Lifestyle & Belief

Mel Gibson accused of hating Jews and Lennon, and of wanting ex-lover dead


Actor Mel Gibson with former girlfriend Oksana Grigorieva at The Hollywood Reporter's Nominees' Night Prelude to Oscar on March 4, 2010.


Kevin Winter

Mel Gibson said John Lennon deserved to die, and that he wanted to stab his former girlfriend to death while having intercourse, according to a Hollywood screenwriter.   

The claims — promptly and publicly rejected by Gibson — were made by Joe Eszterhas, screenwriter of failed movie project "The Maccabees," which Gibson was penciled in to direct, according to Agencies France-Pressed.

Eszterhas — who wrote “Basic Instinct” and “Jagged Edge" — said Gibson sabotaged the project — which tells the story of Judah Maccabee, a Jew who led a revolt against the Seleucid Empire — because he is anti-Semitic.

Eszterhas wrote a nine-page letter to the "Braveheart" star, reproduced on The Wrap, a movie and entertainment website, in which he said:

"I’ve come to the conclusion that you never had, or have, any intention of making a film about the Maccabees.

"I believe you announced the project with great fanfare — 'a Jewish Braveheart' — in an attempt to deflect continuing charges of anti-Semitism which have dogged you.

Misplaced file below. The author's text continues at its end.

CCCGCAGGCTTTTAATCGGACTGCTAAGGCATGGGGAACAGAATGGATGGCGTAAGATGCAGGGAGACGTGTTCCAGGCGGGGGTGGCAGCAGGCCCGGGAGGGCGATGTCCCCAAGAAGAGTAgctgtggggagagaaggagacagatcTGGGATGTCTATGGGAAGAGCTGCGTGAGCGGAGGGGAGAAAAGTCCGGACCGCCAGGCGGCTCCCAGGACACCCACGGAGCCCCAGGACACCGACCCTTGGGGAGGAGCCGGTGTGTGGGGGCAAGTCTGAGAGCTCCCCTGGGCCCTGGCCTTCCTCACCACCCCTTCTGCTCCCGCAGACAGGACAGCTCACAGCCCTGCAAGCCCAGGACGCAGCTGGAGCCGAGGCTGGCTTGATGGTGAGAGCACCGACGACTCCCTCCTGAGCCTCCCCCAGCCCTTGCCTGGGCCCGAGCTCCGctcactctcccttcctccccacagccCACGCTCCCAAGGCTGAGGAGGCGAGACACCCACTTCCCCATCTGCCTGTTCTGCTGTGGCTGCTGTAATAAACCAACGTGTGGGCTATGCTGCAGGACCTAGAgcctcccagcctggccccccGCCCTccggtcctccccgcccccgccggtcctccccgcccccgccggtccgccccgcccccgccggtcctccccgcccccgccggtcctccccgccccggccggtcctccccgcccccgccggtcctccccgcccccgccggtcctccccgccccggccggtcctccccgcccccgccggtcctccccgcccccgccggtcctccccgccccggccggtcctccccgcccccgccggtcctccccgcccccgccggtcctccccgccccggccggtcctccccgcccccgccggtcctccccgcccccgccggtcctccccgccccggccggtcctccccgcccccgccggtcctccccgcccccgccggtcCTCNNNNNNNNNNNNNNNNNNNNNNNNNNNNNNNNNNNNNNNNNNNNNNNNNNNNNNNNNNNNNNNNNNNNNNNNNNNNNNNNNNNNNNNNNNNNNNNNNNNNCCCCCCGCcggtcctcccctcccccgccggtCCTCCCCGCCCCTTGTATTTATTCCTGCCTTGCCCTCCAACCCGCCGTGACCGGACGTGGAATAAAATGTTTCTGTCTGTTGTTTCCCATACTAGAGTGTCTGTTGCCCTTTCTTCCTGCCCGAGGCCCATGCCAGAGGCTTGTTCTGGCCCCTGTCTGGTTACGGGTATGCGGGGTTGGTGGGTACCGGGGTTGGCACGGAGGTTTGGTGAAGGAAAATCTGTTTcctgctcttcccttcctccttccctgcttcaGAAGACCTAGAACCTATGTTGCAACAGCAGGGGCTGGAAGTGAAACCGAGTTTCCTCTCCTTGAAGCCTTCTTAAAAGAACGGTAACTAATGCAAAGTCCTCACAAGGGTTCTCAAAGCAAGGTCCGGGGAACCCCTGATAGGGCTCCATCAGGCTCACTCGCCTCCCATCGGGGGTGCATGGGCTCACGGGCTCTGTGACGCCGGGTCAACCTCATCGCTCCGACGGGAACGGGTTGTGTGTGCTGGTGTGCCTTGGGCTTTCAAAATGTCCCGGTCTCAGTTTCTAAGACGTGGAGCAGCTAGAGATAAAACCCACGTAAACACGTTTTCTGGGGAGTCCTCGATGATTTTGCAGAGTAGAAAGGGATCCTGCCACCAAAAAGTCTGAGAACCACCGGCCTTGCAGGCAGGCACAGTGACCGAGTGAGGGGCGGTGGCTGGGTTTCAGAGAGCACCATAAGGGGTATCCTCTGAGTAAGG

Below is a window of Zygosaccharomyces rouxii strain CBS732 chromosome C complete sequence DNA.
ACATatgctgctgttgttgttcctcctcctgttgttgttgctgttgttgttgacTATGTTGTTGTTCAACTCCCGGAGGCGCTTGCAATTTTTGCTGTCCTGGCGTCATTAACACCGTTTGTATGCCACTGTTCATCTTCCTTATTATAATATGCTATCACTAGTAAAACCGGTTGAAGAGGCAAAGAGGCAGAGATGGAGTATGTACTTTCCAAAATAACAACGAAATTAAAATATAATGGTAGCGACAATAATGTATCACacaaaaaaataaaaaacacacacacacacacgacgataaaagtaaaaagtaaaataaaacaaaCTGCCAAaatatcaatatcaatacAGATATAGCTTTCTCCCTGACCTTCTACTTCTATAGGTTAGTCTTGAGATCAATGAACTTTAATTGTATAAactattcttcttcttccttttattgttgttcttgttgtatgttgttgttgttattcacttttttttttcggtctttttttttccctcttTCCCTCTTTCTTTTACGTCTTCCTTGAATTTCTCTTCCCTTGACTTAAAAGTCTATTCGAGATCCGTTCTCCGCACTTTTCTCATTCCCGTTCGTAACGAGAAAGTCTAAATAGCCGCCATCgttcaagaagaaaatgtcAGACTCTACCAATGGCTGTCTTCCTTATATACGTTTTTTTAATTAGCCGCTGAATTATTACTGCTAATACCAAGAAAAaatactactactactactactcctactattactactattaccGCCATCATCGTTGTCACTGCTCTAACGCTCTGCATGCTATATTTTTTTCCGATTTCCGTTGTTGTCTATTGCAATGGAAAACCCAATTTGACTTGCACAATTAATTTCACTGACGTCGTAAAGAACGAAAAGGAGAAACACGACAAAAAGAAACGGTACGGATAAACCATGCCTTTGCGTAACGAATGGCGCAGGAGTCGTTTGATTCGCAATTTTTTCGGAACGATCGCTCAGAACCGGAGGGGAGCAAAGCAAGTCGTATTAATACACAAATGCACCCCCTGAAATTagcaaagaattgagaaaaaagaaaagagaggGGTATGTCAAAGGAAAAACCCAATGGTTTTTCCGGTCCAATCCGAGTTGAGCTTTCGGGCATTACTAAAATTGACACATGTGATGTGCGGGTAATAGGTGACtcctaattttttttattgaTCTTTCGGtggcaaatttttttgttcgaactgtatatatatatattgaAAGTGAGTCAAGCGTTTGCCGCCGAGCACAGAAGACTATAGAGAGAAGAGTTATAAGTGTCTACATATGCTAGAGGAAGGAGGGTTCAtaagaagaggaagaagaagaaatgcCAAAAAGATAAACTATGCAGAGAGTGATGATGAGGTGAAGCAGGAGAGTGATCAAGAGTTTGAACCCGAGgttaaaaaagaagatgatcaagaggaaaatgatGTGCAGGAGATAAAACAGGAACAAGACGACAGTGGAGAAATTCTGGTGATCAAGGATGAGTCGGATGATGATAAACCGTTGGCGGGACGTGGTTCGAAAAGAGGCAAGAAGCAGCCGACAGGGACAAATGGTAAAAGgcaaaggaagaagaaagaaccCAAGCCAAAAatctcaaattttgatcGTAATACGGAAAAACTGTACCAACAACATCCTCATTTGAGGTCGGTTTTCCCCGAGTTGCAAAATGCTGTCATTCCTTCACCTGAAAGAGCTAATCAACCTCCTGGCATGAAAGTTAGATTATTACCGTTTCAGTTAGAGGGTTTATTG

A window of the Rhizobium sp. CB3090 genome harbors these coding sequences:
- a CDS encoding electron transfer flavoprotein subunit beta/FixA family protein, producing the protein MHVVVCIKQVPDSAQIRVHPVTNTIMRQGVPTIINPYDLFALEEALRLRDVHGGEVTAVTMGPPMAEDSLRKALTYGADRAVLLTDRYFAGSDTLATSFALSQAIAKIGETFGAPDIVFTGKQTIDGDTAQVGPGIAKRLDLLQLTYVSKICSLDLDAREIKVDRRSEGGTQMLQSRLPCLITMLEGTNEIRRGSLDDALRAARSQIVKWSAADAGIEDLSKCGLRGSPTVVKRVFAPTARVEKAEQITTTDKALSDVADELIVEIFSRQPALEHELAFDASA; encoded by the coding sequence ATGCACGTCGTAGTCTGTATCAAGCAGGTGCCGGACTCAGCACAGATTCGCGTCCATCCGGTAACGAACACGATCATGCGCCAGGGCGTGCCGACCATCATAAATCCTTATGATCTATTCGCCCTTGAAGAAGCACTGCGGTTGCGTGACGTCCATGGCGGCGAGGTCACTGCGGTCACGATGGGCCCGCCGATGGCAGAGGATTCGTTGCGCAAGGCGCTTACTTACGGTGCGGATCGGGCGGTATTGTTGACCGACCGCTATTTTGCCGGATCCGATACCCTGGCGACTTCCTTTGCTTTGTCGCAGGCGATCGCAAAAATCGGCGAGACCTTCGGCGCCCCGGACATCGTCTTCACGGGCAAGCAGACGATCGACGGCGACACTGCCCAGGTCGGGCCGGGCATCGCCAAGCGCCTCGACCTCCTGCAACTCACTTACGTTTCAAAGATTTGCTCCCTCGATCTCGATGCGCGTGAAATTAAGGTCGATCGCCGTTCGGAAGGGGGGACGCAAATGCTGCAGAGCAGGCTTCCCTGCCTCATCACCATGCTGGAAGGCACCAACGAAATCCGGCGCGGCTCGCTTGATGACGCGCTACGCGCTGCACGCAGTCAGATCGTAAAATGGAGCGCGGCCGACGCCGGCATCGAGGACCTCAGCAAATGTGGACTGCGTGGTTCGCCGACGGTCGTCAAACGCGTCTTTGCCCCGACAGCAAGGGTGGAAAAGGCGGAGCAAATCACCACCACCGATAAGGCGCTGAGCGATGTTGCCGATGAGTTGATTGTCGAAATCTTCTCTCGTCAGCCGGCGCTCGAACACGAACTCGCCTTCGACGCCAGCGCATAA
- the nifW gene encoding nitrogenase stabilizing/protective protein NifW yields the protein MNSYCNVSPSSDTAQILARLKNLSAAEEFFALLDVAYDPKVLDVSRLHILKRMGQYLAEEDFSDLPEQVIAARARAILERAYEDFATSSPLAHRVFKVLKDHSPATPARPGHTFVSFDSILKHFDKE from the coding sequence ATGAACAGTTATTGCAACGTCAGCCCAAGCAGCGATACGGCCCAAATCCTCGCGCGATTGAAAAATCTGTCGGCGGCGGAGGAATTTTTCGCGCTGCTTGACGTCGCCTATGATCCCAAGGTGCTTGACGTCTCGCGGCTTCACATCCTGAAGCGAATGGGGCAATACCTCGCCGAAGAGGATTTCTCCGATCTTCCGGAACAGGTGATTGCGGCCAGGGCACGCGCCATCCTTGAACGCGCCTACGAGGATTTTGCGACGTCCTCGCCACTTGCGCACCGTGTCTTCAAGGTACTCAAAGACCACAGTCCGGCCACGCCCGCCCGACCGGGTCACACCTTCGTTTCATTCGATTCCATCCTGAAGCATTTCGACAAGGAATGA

"I’ve come to the conclusion that the reason you won’t make ‘The Maccabees’ is the ugliest possible one. You hate Jews."

Eszterhas also claimed Gibson had said he hated the music of Lennon, especially the iconic song "Imagine."

Gibson allegedly said the former Beatle had a Messiah complex and "deserved to be shot" dead outside his New York apartment in 1980.

And, Eszterhas claims, he said he wanted his ex-girlfriend Oksana Grigorieva, with whom he has a child, killed.

Gibson reportedly told Eszterhas, "I want to f**k her.....and stab her while I'm doing it."

However Gibson has hit back at Eszterhas in his own, shorter letter, also sent to the LA Times, which claims that Eszterhas' script was "substandard" and "a waste of time."

The Times has published that letter, in which Gibson writes "I guess you only had a problem with me after Warner Brothers rejected your script," in full.

Warner Bros. meantime, said Wednesday that it was not proceeding with Eszterhas' script and was "analyzing what to do with the project."